5. Emotions. Being able to have attachments to things and people outside ourselves; to love those who love and care for us, to grieve at their absence; in general, to love, to grieve, to experience longing, gratitude, and justified anger. Not having one’s emotional development blighted by fear and anxiety. (Supporting this capability means supporting forms of human association that can be shown to be crucial in their development.)
  6. Practical reason. Being able to form a conception of the good and to engage in critical reflection about the planning of one’s life. (This entails protection for the liberty of conscience and religious observance.)
  7. Affiliation. (A) Being able to live with and toward others, to recognize and show concern for other human beings, to engage in various forms of social interaction; to be able to imagine the situation of another. (Protecting this capability means protecting institutions that constitute and nourish such forms of affiliation, and also protecting the freedom of assembly and political speech.) (B) Having the social bases of self-respect and nonhumiliation; being able to be treated as a dignified being whose worth is equal to that of others. This entails provisions of nondiscrimination on the basis of race, sex, sexual orientation, ethnicity, caste, religion, national origin.
  8. Other species. Being able to live with concern for and in relation to animals, plants, and the world of nature.
  9. Play. being able to laugh, to play, to enjoy recreational activities.
  10. Control over one’s environment. (A) Political. Being able to participate effectively in political choices that govern one’s life; having the right of political participation, protections of free speech and association. (B) Material. Being able to hold property (both land and movable goods), and having property rights on an equal basis with others; having the right to seek employment on an equal basis with others; having the freedom from unwarranted search and seizure. In work, being able to work as a human being, exercising practical reason and entering into meaningful relationships of mutual recognition with other workers.[16]

What we should observe here is that just as some victims are “worthy” and some victims are “unworthy,” some humans are recognized as being human and accorded the rights pertaining thereto, and some humans are not recognized as being human and are not accorded the rights pertaining thereto. It is unpersuasive to argue that social order or economic necessity demands this dichotomy when those who are recognized as human are invariably those who are in some way in power over others and that the principle distinction between those who are in power and those who are not is in whether these rights are recognized. This is, rather, a bit oversimplistically, about who has dignity and whose face is being rubbed in that they are denied dignity.

It is also about recognizing the connection between the war(s) being waged overseas and the class distinctions here at home, and the connection between the innocents being killed overseas and the subalterns who are the victims of ongoing violence here. It is inescapably about the war on terror as a euphemism for the war against national self-determination (being that the 9/11 attacks can indeed be seen as a retaliation for U.S. policy in the Middle East, particularly with regard to Israel and Palestine) as it is about class, race, and gender war. It is about understanding what “worthy” and “unworthy” really mean.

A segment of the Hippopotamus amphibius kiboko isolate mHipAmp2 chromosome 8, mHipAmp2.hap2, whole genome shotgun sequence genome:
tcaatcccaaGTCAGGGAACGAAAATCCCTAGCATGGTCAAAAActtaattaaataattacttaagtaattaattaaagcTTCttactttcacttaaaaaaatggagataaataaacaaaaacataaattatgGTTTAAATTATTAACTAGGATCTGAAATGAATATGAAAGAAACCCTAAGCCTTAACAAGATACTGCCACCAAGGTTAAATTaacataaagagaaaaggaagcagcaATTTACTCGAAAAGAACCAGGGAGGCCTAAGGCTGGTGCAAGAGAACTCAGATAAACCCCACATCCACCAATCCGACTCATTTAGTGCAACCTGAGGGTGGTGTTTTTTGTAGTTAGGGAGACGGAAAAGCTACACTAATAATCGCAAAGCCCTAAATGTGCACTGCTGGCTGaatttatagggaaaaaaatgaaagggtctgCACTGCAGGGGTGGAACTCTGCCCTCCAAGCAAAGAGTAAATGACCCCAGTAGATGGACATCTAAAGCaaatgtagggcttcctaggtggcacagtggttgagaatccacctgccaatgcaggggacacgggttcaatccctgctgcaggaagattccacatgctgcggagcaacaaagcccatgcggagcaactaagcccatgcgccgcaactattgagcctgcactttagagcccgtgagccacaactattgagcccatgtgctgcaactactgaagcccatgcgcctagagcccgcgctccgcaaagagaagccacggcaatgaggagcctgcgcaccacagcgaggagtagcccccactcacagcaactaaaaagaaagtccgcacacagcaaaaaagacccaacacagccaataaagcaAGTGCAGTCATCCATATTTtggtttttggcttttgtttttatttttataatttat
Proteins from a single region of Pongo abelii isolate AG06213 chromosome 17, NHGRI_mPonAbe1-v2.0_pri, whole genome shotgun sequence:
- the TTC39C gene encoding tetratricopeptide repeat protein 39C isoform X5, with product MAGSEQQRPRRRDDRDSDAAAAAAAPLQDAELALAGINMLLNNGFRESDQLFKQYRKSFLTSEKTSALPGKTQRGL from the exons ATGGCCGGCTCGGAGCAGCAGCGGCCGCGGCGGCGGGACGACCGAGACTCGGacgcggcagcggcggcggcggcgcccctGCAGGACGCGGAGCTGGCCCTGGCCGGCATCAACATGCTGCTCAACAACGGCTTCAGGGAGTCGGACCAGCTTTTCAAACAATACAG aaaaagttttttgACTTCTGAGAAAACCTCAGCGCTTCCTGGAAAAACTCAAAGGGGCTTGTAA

1. [1]Edward S. Herman and Noam Chomsky, Manufacturing Consent: The Political Economy of the Mass Media (New York: Pantheon, 2002).
  2. [2]James Barron, “Nation Reels After Gunman Massacres 20 Children at School in Connecticut,” New York Times, December 14, 2012, http://www.nytimes.com/2012/12/15/nyregion/shooting-reported-at-connecticut-elementary-school.html
  3. [3]David Muhammad, “Will Obama Cry for Inner City Youth?” Truthout, December 22, 2012, http://truth-out.org/opinion/item/13486-will-obama-cry-for-inner-city-youth
  4. [4]Owen Bowcott, “UN to investigate civilian deaths from US drone strikes,” Guardian, October 25, 2012, http://www.guardian.co.uk/world/2012/oct/25/un-inquiry-us-drone-strikes
  5. [5]Noah Shachtman, “Not Even the White House Knows the Drones’ Body Count,” Wired, September 29, 2012, http://www.wired.com/dangerroom/2012/09/drone-body-count
  6. [6]Convention (IV) relative to the Protection of Civilian Persons in Time of War, Geneva, August 12, 1949, 6 U.S.T. 3516.
  7. [7]Barron, “Nation Reels After Gunman Massacres 20 Children at School in Connecticut.”
  8. [8]Greg Miller, “Under Obama, an emerging global apparatus for drone killing,” Washington Post, December 13, 2011, http://www.washingtonpost.com/national/national-security/under-obama-an-emerging-global-apparatus-for-drone-killing/2011/12/13/gIQANPdILP_story.html; Scott Shane, Mark Mazzetti and Robert F. Worth, “Secret Assault on Terrorism Widens on Two Continents,” New York Times, August 14, 2010, https://www.nytimes.com/2010/08/15/world/15shadowwar.html
  9. [9]Gerhard Lenski, Power and Privilege: A Theory of Social Stratification (New York: McGraw-Hill, 1966).
  10. [10]Philip Kitcher, The Ethical Project (Cambridge, MA: Harvard University, 2011).
  11. [11]Wanda D. McCaslin and Denise C. Breton, “Justice as Healing: Going Outside the Colonizers’ Cage,” in Handbook of Critical and Indigenous Methodologies, eds. Norman K. Denzin, Yvonna S. Lincoln, and Linda Tuhiwai Smith (Thousand Oaks, CA: Sage, 2008), 511-529.
  12. [12]Lenski, Power and Privilege, p. 23
  13. [13]George Kent, Ending Hunger Worldwide (Boulder, CO: Paradigm, 2011).
  14. [14]David P. Barash and Charles P. Webel, Peace and Conflict Studies (Thousand Oaks, CA: Sage, 2002), 7.
  15. [15]Martha C. Nussbaum, Creating Capabilities: The Human Development Approach (Cambridge, MA: Belknap, 2011).
  16. [16]Nussbaum, Creating Capabilities, 33-34.